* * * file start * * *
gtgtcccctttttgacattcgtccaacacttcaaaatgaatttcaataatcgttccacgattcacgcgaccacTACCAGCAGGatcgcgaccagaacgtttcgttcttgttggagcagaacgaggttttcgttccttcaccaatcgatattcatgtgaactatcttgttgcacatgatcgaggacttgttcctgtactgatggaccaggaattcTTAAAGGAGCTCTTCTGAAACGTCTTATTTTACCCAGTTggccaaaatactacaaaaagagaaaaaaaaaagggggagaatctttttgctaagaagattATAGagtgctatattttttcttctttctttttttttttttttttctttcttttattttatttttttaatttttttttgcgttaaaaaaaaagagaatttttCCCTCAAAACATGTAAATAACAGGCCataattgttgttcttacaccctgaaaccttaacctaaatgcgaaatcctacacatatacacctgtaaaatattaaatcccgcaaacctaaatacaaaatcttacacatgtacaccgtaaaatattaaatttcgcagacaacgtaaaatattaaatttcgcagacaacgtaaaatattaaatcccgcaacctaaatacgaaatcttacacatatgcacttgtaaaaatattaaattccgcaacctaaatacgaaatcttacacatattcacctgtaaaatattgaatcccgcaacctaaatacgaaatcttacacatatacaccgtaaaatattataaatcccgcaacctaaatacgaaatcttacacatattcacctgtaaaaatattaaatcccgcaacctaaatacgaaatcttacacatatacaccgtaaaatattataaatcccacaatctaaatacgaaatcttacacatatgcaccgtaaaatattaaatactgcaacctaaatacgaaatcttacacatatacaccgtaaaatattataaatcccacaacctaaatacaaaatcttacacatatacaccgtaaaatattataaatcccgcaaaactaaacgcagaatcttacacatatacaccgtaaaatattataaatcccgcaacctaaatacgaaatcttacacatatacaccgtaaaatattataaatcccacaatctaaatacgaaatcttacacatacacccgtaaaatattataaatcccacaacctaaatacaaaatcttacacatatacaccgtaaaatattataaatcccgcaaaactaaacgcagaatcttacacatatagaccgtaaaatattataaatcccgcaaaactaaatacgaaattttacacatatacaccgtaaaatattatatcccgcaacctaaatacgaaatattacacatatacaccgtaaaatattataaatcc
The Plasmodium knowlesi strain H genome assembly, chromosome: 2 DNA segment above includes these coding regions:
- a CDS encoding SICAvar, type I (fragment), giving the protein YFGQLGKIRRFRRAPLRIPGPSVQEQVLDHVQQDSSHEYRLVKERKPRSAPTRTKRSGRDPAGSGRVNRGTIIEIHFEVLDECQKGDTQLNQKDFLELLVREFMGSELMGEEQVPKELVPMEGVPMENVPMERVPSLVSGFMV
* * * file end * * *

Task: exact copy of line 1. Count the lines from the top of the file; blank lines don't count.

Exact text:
gtgtcccctttttgacattcgtccaacacttcaaaatgaatttcaataatcgttccacgattcacgcgaccacTACCAGCAGGatcgcgaccagaacgtttcgttcttgttggagcagaacgaggttttcgttccttcaccaatcgatattcatgtgaactatcttgttgcacatgatcgaggacttgttcctgtactgatggaccaggaattcTTAAAGGAGCTCTTCTGAAACGTCTTATTTTACCCAGTTggccaaaatactacaaaaagagaaaaaaaaaagggggagaatctttttgctaagaagattATAGagtgctatattttttcttctttctttttttttttttttttctttcttttattttatttttttaatttttttttgcgttaaaaaaaaagagaatttttCCCTCAAAACATGTAAATAACAGGCCataattgttgttcttacaccctgaaaccttaacctaaatgcgaaatcctacacatatacacctgtaaaatattaaatcccgcaaacctaaatacaaaatcttacacatgtacaccgtaaaatattaaatttcgcagacaacgtaaaatattaaatttcgcagacaacgtaaaatattaaatcccgcaacctaaatacgaaatcttacacatatgcacttgtaaaaatattaaattccgcaacctaaatacgaaatcttacacatattcacctgtaaaatattgaatcccgcaacctaaatacgaaatcttacacatatacaccgtaaaatattataaatcccgcaacctaaatacgaaatcttacacatattcacctgtaaaaatattaaatcccgcaacctaaatacgaaatcttacacatatacaccgtaaaatattataaatcccacaatctaaatacgaaatcttacacatatgcaccgtaaaatattaaatactgcaacctaaatacgaaatcttacacatatacaccgtaaaatattataaatcccacaacctaaatacaaaatcttacacatatacaccgtaaaatattataaatcccgcaaaactaaacgcagaatcttacacatatacaccgtaaaatattataaatcccgcaacctaaatacgaaatcttacacatatacaccgtaaaatattataaatcccacaatctaaatacgaaatcttacacatacacccgtaaaatattataaatcccacaacctaaatacaaaatcttacacatatacaccgtaaaatattataaatcccgcaaaactaaacgcagaatcttacacatatagaccgtaaaatattataaatcccgcaaaactaaatacgaaattttacacatatacaccgtaaaatattatatcccgcaacctaaatacgaaatattacacatatacaccgtaaaatattataaatcc